Our bodies cannot live without blood and our economy cannot live without credit. In fact, it’s no exaggeration to say that if we didn’t have credit, we wouldn’t have an economy. Most transactions today are done on credit cards, houses are purchased on credit (mortgages) as are automobiles. For that matter, countries actually grant credit to one another. Here are eight things you need to know about credit that are covered in this article.
1. The biggest benefits of credit
2. Your credit report
3. Credit scoring
4. How your credit score is computed
5. How to get approved for a credit
6. Other ways that your credit report affects your life
7. How to get your credit report free
8. How to improve your credit score
The biggest benefits of credit
The biggest benefit of having credit is that it gives us the ability to purchase something now and then pay for it later. The two most obvious examples of these are mortgages and auto loans. Both allow us to have something we need now but then take years to pay for them. A second important benefit of credit is that believe it or not, it can help in getting a job. Employers today routinely use credit reports in screening job applicants. If you were to not have credit in the form of a credit report, you might find it virtually impossible to get a decent job.
Your credit report
Speaking of credit reports if you ever purchased anything using credit, the three credit reporting agencies (Experian, Equifax and TransUnion) all have credit files on you in the form of credit reports. Whenever you apply for credit of any kind, the first thing the potential lender will do is pull your credit report. If you have a good, clean credit report – with no or very few negative items – you should be able to get the credit you applied for. Conversely, if your credit report shows a lot of accounts turned over for collection, late payments, judgments or liens, it’s unlikely you will get that new credit.
Credit scoring is based on your credit report. In fact, it’s a mathematical representation of your report in the form of a three-digit number. Most people don’t realize this but you actually have a different credit scores. The most important of these is your FICO score, which ranges from 300 to 850. You may have seen the commercial with the children sitting around a table who all agree that more is better. The same is true of your FICO score. More or in this case higher is better. If you don’t know your credit score, it would pay you to get it. It’s available on the website www.myfico.com for $19.95. Or you can get it free if you’re willing to sign up for a trial subscription to the company’s Score Watch program.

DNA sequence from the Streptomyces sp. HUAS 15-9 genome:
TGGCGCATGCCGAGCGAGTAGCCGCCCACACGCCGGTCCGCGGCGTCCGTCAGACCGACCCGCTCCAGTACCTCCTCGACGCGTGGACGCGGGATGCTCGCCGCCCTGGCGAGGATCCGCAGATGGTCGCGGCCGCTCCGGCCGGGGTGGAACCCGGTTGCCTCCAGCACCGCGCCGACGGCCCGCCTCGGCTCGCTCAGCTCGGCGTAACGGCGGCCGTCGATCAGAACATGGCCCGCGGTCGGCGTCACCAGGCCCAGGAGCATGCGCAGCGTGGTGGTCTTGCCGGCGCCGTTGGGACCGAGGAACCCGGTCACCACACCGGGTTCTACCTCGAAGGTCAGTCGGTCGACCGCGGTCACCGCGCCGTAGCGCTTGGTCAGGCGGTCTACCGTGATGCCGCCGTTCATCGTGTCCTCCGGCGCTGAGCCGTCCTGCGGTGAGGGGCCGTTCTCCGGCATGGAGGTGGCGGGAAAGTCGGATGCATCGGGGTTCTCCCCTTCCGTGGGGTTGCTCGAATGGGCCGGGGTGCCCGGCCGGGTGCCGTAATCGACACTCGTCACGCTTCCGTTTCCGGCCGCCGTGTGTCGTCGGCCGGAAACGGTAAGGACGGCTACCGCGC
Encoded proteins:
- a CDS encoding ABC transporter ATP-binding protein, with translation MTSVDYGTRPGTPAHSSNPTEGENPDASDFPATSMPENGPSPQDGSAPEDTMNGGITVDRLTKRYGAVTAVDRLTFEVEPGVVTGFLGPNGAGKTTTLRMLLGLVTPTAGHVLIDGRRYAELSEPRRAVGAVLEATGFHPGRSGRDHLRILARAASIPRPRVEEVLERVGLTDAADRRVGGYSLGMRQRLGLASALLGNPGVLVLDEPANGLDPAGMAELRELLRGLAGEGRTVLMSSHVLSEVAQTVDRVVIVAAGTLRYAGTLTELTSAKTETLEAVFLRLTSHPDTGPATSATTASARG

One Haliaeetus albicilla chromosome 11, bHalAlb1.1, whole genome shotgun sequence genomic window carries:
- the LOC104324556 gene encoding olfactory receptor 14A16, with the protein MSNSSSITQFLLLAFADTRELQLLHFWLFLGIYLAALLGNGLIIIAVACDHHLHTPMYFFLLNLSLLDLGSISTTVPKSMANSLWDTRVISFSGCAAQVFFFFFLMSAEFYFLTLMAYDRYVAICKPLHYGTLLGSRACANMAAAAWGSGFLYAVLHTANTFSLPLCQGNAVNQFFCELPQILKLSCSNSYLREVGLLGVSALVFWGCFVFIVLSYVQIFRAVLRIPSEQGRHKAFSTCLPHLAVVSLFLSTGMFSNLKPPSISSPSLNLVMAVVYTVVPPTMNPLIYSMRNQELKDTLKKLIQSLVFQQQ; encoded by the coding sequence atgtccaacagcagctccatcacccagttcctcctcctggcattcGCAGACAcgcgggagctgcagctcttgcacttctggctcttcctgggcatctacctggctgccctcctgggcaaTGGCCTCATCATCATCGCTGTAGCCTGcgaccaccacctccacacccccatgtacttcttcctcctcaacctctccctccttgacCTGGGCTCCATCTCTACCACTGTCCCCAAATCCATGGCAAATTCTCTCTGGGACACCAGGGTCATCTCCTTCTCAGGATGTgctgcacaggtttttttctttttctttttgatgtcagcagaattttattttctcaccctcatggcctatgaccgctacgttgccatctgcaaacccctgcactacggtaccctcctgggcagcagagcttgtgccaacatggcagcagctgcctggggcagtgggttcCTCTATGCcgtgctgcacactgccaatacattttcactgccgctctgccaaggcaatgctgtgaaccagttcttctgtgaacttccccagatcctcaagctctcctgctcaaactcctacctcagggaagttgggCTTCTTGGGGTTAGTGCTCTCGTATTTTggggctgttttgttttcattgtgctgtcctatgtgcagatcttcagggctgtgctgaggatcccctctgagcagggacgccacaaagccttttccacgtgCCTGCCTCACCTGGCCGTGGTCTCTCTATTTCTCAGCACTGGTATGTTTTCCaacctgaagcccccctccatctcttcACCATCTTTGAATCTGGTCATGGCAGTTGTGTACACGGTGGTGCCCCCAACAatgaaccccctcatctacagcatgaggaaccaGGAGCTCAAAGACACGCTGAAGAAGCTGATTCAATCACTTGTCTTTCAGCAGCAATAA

How your credit score is computed
Only FICO and the three credit reporting bureaus know precisely how your credit score is computed. This is because it’s done using a formula or algorithm known only to them. However, it is known that your credit score consists of five components. They are.
• Credit history – on time vs. late payments)
• Capacity used – how much credit you have available vs. how much you’ve used
• Length of credit history – or how long you’ve had credit
• Types of credit used
• Credit applications – or how many times your credit report has been requested and by whom
For more details about your credit score, watch this video featuring the CEO of Equifax – which is one of the three credit reporting bureaus.
How to get approved for credit
The most important requisite for getting credit is your credit score. If you have a score of 750 or above, you should be able to get just about any type of credit you wish from a home mortgage to a platinum credit card. Conversely if you have a poor or bad credit score of 580 or less, you may find it difficult to get any credit.
Other ways your credit report affects your life
As you have read, your credit report will dictate whether or not you are able to get new credit. But it doesn’t stop there. Your credit report (or score) will also have a large impact on the interest you are charged on any credit you are able to get. As an example of this, you might be able to get a mortgage with a poor credit score but your interest rate would likely be 2% or even 2 1/2% higher than if you had a good or excellent credit score. Insurance companies are now routinely checking credit reports when they calculate your premiums. And as noted above, you might not get a new job or be passed over for a promotion based on your credit report.
How to get your credit reports
You can get your credit reports free by contacting the three credit reporting bureaus individually. However, a simpler solution is to get all three simultaneously at the website www.annualcreditreport.com. These reports are free but only once a year. If you want to get your credit report more frequently than annually, you will need to contact one or all of the credit bureaus and pay for your report.
How to increase your credit score
There is no magic secret for having a good credit score. You just need to use credit sensibly. This means making all of your payments on time and paying off your balances at the end of each month. Where most people get in trouble with debt is carrying balances forward from one month to the next. The reason for this is that when you carry balances forward, you incur interest charges that will be added to your balance due. If you’re not careful this can spiral into a huge amount of debt in practically no time at all.